Title

Mutation in the kv3.3 voltage-gated potassium channel causing spinocerebellar ataxia 13 disrupts sound-localization mechanisms

Document Type

Article

Abstract

Normal sound localization requires precise comparisons of sound timing and pressure levels between the two ears. The primary localization cues are interaural time differences, ITD, and interaural level differences, ILD. Voltage-gated potassium channels, including Kv3.3, are highly expressed in the auditory brainstem and are thought to underlie the exquisite temporal precision and rapid spike rates that characterize brainstem binaural pathways. An autosomal dominant mutation in the gene encoding Kv3.3 has been demonstrated in a large Filipino kindred manifesting as spinocerebellar ataxia type 13 (SCA13). This kindred provides a rare opportunity to test in vivo the importance of a specific channel subunit for human hearing. Here, we demonstrate psychophysically that individuals with the mutant allele exhibit profound deficits in both ITD and ILD sensitivity, despite showing no obvious impairment in pure-tone sensitivity with either ear. Surprisingly, several individuals exhibited the auditory deficits even though they were pre-symptomatic for SCA13. We would expect that impairments of binaural processing as great as those observed in this family would result in prominent deficits in localization of sound sources and in loss of the "spatial release from masking" that aids in understanding speech in the presence of competing sounds.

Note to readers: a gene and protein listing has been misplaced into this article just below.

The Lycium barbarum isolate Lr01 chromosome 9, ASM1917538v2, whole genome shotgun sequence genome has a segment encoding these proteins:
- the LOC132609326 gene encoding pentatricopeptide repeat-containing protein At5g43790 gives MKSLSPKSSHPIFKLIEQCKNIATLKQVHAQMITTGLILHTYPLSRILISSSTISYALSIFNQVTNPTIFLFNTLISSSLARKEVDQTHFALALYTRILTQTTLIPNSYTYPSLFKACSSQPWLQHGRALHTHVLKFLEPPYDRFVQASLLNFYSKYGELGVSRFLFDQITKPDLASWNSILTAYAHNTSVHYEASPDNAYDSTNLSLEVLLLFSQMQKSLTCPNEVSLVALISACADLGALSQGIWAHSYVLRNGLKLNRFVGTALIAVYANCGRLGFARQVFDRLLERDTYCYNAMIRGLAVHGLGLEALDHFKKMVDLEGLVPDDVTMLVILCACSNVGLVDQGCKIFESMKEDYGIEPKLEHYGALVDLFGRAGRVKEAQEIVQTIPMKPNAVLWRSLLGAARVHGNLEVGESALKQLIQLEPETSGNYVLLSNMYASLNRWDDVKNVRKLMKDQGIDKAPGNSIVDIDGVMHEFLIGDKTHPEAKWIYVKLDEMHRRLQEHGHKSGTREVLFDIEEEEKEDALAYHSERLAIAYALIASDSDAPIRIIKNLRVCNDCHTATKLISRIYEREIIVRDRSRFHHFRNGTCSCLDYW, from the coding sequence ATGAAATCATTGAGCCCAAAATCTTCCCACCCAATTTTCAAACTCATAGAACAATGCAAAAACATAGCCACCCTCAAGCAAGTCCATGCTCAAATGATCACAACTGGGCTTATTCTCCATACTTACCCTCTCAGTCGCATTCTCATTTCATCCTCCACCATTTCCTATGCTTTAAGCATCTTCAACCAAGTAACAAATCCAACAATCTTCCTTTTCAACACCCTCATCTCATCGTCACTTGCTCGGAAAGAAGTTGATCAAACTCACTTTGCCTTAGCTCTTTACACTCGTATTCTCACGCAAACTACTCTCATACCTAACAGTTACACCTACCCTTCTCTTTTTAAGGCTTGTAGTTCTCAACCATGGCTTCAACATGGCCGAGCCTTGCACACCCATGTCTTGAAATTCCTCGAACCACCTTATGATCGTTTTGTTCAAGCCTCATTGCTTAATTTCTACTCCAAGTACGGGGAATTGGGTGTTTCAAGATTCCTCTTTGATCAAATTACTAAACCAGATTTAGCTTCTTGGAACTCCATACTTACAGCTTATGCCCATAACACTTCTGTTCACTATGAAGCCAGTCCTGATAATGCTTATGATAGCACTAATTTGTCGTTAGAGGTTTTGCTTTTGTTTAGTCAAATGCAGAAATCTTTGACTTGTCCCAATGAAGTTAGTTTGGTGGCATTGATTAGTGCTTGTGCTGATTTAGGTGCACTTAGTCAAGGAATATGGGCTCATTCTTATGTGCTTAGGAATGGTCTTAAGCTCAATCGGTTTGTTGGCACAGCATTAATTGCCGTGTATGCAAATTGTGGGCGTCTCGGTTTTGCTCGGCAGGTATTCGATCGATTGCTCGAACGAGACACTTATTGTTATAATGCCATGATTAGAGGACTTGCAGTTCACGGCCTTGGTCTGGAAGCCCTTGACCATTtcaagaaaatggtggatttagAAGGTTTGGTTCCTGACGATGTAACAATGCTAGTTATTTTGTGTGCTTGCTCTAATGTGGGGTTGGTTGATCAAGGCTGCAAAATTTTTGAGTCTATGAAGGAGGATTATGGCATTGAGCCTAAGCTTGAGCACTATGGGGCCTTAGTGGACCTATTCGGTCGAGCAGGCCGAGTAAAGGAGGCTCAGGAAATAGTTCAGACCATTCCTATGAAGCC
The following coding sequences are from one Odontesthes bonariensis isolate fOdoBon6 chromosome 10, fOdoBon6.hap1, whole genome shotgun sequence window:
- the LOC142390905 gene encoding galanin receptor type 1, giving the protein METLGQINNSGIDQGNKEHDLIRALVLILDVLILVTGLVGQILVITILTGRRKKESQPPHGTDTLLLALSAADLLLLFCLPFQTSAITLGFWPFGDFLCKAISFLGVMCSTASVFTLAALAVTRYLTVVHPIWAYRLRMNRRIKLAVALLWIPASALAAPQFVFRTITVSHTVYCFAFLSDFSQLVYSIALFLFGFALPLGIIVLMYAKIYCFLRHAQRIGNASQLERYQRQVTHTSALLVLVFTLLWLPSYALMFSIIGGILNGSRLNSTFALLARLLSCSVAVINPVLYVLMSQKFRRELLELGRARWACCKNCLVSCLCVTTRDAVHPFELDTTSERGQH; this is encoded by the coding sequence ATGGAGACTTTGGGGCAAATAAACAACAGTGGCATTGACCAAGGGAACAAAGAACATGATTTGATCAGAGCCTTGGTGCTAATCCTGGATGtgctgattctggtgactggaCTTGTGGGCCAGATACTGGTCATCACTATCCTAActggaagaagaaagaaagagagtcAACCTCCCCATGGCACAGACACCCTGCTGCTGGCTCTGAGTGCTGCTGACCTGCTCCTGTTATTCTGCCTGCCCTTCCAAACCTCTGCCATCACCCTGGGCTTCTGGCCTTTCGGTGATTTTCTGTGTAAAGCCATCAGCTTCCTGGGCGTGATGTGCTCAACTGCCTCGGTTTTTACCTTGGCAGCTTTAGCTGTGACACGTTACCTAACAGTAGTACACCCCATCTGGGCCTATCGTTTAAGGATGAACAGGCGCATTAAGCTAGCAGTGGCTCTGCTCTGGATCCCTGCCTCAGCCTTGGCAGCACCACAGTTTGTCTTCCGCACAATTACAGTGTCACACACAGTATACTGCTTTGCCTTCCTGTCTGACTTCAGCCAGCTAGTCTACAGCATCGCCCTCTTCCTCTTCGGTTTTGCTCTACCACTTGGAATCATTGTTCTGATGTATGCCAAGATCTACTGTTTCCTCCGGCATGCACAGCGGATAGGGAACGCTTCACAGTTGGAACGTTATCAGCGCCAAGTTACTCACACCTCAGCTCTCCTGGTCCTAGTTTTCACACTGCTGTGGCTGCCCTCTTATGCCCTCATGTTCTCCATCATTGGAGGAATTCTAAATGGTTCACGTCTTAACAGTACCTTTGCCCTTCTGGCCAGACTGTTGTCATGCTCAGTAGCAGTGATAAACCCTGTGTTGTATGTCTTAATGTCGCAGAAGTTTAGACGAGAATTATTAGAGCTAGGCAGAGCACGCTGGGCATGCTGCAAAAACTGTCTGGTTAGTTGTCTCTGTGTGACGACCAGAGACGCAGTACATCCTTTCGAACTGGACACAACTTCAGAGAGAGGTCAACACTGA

Medical Subject Headings

Adolescent; Adult; Aged; Aged, 80 and over; Auditory Threshold; Child; Cues; Female; Genes, Dominant; Hearing (genetics, physiology); Humans; Male; Middle Aged; Mutation; Shaw Potassium Channels (genetics, physiology); Signal Transduction (genetics, physiology); Sound Localization; Spinocerebellar Ataxias (congenital); Spinocerebellar Degenerations (genetics, physiopathology); Young Adult

Publication Date

1-1-2013

Publication Title

PloS one

E-ISSN

1932-6203

Volume

8

Issue

10

First Page

e76749

PubMed ID

24116147

Digital Object Identifier (DOI)

10.1371/journal.pone.0076749

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